Filing a tax return is what millions of Americans have to do every year. The Internal Revenue Service (IRS) will start the new tax season soon. However, not all retirees must file because their Social Security benefits or earnings do not go over the limit.
While Social Security benefits may be taxable up to a limit, SSI payments are not. Therefore, if you are on Supplemental Security Income, that money you get from it is not taxable says the IRS.
Those Social Security beneficiaries who have other earnings need to stick to the thresholds the IRS has set. Plan everything beforehand in order to avoid delays and surprises. Not doing so could have negative consequences and you’d better keep an eye on your finances.
HOW CAN I FILE A TAX RETURN WHILE ON SOCIAL SECURITY?
The Internal Revenue Service informs that you can either file online (electronically) or by traditional mail. However, it is really important to determine your filing status before you do so.
The IRS recommends using the Interactive Tax Assistant to make the right choice. Remember that e-filing will grant you a faster tax refund if you qualify for one. By choosing electronic filing, the online tool will tell you the form you will need to report your earnings to the IRS while on Social Security benefits.
In this way, you will avoid making mistakes regarding the type of form you need. Gather the Federal income tax withheld, all the income documents to prove your earnings and your age and your spouse’s, as well as your filing status.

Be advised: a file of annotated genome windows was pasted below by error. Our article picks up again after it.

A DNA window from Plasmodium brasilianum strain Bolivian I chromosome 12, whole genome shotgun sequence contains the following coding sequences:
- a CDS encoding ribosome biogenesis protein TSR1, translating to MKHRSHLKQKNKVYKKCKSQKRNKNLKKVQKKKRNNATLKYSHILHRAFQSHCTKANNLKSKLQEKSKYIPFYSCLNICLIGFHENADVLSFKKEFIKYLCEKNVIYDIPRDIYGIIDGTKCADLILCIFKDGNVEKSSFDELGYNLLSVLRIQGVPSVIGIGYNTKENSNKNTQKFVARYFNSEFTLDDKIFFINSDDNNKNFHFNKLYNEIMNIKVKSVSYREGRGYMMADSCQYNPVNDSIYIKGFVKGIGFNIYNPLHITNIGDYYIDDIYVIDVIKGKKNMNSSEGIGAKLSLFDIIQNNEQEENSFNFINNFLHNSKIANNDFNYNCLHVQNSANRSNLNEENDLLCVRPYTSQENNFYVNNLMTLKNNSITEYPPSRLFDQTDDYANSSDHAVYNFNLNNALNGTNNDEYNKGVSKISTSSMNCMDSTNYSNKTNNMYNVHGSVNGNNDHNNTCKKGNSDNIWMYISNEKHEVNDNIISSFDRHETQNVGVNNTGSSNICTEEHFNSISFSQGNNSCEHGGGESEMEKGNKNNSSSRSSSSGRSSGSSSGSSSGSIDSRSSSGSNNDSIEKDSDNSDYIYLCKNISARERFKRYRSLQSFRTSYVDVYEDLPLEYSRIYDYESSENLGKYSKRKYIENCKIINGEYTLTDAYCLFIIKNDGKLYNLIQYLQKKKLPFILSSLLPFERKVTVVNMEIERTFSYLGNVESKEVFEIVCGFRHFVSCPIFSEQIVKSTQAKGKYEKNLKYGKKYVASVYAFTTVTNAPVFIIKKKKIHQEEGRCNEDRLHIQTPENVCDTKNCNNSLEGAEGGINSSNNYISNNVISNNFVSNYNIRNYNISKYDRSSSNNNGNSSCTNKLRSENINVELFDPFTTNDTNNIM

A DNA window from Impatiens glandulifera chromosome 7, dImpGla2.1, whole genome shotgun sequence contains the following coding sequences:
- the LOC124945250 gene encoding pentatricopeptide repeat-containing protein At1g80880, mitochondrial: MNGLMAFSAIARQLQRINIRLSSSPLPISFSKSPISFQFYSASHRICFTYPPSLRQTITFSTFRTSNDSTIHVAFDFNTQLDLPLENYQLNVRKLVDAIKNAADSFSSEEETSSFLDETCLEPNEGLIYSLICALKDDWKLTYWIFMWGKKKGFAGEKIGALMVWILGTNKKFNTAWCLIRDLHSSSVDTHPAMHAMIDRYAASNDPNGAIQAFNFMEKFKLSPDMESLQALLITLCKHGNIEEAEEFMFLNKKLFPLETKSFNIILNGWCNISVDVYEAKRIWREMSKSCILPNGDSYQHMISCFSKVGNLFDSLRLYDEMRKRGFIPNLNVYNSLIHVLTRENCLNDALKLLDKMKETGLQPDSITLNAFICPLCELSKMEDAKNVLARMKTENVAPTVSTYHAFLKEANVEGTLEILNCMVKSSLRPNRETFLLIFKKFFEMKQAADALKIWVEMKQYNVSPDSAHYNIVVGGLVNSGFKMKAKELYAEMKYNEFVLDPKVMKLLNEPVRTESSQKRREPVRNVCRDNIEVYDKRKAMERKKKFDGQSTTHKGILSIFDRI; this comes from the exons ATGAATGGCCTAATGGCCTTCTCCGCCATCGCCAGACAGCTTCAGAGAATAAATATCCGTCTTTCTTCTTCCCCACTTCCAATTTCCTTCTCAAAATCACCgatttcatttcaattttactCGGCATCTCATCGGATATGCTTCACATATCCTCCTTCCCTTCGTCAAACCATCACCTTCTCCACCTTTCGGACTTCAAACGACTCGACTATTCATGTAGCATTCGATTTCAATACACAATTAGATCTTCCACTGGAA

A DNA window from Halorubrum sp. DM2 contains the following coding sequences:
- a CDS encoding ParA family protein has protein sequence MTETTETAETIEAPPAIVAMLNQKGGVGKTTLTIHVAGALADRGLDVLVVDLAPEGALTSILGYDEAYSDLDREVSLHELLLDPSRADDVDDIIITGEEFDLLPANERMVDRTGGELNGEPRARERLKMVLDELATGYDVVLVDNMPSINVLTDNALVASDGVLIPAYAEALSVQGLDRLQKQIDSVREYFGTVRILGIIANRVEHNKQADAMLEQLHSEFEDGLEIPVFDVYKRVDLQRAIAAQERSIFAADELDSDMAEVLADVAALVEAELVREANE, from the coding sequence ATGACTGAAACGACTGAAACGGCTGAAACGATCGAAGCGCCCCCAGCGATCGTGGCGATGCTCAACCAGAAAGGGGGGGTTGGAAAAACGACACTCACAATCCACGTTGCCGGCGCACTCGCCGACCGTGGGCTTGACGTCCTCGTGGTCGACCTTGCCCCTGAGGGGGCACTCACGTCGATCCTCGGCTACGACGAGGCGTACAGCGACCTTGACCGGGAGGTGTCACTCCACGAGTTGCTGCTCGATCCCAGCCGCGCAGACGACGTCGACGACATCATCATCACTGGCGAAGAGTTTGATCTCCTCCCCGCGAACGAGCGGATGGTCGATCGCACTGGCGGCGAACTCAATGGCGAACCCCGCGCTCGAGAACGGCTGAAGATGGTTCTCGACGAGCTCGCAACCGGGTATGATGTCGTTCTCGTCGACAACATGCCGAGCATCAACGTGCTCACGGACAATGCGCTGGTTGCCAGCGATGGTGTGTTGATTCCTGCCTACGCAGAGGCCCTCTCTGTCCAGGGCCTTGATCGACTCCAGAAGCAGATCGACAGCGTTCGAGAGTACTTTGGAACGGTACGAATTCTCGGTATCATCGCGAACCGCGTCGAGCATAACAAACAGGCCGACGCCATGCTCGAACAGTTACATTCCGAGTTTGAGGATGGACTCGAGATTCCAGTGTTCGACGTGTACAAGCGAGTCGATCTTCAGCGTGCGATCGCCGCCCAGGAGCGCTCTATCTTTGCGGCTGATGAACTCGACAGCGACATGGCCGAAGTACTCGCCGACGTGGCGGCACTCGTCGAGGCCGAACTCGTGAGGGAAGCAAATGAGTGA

If you visit the IRS website: https://www.irs.gov/help/ita/which-form-should-i-use-to-file-my-taxes , you can carry out a quick survey to see the form you need and get ready for the next filing season.
HOW MUCH DO I HAVE TO PAY THE IRS IF I GET SOCIAL SECURITY AND OTHER EARNINGS?
If you are on Social Security retirement, disability, or survivor benefits, you may have to pay taxes to the IRS. Remember that about 40% of beneficiaries must pay federal income taxes.
Of course, if you do not have substantial earnings apart from Social Security, you may not have to pay anything at all. For example, if your combined income is between 25,000 dollars and 34,000 dollars, you may have to pay the IRS income tax on up to fifty percent of your benefits.
Those beneficiaries who get more than $34,000 will have to pay taxes to the IRS on up to 85% of their monthly checks from SSA. Filing a joining return has the same percentages but different earnings thresholds.
Joint filers whose combined income is between $32,000 and $44,000 may have to pay taxes too. It will be on up to 50% of their Social Security benefits said the IRS. When your combined income is over $44,000, it will be up to 85%.